As the school semester winds down, odds are good that more students than ever will graduate from high school this year in the U.S.
According to reports published by the National Center for Education Statistics and America’s Promise Alliance, 81 percent of the class of 2012 graduated on time. The APA called the figure a “momentous threshold,” attributing the rise in part to the closings of over 600 so-called “dropout factories” from 2001 to 2012.
The 2012 data is the latest available. Now, the APA defines a “dropout factory” as a school where 12th grade enrollment is 60 percent or less of the 9th grade enrollment three years earlier. The group says more than 1.2 million students were switched to better schools.
States nearing a 90 percent rate include Nebraska, Vermont and North Dakota while Oregon and Nevada scored lowest with under 70 percent of students graduating.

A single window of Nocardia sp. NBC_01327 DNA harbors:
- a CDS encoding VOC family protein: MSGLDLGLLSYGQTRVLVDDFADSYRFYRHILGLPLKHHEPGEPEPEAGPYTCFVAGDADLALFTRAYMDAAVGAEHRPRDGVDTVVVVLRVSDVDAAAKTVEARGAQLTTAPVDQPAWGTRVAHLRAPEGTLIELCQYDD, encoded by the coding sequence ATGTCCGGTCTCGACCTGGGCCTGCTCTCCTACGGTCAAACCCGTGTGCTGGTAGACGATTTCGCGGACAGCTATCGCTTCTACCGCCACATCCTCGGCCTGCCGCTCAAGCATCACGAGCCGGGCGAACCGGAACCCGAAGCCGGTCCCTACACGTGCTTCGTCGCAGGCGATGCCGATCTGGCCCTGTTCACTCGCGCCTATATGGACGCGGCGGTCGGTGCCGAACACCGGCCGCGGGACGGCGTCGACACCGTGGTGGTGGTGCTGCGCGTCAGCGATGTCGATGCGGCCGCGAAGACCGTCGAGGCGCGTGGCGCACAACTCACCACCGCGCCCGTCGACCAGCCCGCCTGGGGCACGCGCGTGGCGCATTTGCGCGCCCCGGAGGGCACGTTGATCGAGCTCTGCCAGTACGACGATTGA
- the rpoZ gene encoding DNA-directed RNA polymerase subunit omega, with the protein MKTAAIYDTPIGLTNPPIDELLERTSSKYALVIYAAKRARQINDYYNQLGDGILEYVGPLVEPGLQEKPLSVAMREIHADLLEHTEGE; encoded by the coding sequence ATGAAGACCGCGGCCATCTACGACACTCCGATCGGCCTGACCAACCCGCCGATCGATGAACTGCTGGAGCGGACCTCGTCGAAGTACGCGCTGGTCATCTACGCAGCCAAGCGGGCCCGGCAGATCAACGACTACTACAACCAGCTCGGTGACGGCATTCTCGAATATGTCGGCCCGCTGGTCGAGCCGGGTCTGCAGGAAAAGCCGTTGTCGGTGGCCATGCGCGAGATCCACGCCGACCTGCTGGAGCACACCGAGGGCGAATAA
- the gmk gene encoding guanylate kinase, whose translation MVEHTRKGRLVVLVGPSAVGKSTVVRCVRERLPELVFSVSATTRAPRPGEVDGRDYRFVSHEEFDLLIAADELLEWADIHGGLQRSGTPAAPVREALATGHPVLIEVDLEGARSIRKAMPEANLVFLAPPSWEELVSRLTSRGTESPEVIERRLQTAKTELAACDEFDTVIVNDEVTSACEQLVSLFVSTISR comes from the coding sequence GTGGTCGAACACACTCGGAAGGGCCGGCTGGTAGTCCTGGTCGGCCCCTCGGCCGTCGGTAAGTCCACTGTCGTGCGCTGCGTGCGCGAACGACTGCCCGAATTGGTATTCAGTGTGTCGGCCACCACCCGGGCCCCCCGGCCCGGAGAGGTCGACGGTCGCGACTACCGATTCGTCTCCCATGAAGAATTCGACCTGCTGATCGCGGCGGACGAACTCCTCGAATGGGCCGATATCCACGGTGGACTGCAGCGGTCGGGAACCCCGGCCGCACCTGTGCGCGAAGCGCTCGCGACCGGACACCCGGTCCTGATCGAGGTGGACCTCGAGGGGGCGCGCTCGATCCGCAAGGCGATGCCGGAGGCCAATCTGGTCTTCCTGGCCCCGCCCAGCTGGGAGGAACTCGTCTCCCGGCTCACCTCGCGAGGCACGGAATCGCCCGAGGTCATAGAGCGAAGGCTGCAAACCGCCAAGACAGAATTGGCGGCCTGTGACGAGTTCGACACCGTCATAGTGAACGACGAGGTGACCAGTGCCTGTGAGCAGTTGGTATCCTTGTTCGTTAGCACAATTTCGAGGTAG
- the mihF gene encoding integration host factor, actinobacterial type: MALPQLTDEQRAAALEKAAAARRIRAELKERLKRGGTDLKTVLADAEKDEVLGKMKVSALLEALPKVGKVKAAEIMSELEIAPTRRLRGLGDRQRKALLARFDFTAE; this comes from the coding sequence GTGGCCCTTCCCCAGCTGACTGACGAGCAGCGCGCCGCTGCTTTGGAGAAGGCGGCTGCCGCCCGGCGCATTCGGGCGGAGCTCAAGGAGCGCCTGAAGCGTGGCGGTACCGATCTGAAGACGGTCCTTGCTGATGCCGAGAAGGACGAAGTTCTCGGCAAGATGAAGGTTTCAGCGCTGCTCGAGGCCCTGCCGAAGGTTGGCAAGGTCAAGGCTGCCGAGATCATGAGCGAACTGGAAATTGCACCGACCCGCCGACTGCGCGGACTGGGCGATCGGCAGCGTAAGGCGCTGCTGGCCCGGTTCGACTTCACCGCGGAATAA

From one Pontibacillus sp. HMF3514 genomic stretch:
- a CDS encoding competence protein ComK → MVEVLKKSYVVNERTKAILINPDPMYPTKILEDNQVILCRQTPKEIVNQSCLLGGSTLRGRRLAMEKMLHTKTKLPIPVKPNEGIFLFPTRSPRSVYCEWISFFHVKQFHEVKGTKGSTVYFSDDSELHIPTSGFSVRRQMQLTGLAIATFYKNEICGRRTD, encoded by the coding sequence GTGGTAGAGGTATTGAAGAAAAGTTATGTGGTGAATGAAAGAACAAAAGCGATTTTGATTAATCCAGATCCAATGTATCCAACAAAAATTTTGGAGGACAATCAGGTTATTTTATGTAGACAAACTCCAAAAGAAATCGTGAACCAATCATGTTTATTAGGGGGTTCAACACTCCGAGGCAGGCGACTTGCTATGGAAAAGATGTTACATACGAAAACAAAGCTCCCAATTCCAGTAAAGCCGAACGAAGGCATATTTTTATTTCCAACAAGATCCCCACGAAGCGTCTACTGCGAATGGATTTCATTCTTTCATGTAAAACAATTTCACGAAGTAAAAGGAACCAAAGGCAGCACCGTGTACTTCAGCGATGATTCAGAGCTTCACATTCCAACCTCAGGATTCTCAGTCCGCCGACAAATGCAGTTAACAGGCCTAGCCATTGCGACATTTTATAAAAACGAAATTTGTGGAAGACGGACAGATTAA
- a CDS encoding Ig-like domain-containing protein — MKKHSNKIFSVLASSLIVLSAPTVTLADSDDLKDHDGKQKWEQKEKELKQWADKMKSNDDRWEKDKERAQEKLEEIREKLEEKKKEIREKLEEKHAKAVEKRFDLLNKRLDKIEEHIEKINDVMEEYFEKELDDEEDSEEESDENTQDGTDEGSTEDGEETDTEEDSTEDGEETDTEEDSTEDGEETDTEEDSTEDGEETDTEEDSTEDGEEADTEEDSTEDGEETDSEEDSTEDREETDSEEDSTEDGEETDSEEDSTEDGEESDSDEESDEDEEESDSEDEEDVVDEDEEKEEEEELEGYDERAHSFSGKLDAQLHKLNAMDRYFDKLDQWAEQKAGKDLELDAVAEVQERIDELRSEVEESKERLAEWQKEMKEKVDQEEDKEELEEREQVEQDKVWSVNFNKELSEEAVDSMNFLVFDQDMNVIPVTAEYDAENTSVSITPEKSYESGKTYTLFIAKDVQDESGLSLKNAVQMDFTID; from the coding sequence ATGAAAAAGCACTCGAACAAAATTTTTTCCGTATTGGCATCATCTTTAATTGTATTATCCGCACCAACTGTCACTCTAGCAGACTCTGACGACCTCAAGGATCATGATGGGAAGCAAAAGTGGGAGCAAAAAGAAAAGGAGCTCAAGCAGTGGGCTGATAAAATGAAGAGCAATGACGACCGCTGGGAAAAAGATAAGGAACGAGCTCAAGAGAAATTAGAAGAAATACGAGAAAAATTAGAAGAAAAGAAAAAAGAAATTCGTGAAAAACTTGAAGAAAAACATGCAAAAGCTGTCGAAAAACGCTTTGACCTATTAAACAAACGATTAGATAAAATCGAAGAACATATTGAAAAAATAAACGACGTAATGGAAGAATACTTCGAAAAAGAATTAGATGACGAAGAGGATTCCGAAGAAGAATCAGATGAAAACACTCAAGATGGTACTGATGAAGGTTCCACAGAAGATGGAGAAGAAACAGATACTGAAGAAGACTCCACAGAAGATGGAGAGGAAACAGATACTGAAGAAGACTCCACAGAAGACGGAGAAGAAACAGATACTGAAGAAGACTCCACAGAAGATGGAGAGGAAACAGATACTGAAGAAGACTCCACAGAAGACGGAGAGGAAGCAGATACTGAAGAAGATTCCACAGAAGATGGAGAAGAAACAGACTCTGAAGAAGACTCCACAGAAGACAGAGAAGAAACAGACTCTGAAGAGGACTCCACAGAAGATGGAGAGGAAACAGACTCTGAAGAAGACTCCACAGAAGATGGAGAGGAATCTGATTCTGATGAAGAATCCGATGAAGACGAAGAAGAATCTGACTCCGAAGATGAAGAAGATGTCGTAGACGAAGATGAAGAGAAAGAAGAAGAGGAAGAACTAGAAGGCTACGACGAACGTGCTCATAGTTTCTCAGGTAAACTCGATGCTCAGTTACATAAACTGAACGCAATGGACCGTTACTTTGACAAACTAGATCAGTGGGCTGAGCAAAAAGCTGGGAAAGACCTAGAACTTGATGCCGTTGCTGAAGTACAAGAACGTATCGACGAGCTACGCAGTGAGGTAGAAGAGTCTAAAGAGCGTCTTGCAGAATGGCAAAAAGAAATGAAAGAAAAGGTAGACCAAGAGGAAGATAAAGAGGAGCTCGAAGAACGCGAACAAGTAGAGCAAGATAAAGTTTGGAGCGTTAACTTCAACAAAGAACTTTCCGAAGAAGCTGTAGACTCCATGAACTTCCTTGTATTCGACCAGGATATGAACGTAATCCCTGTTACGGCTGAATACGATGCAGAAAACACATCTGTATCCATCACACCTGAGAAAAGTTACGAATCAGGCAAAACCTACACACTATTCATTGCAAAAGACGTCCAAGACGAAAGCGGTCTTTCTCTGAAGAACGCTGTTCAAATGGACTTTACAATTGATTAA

John Gomperts, head of America’s Promise Alliance, celebrated the news, saying “For a country that can feel like it’s struggling to make progress, this is a pretty big story of positive change.”
Despite the flashy 80 percent figure, it’s clear that disparity does exist between the states. In Nevada, just under 25 percent of students with disabilities graduated while Montana saw over 80 percent of those students get a diploma.
And an even greater problem could be absenteeism. The Washington Post says in D.C., truancy in elementary school "has dragged down overall school performance and graduation rates, and has sent students into academic tailspins from which they never recover."
For these students, Secretary of Education Arne Duncan said “Ultimately, what our children need isn’t a little bit more of the same, it’s a true sea change that alters the odds of opportunity.” (Via CBS)
By battling disparities and focusing on curbing absences, the APA says a graduation rate of 90 percent, its original goal, is entirely possible by 2020.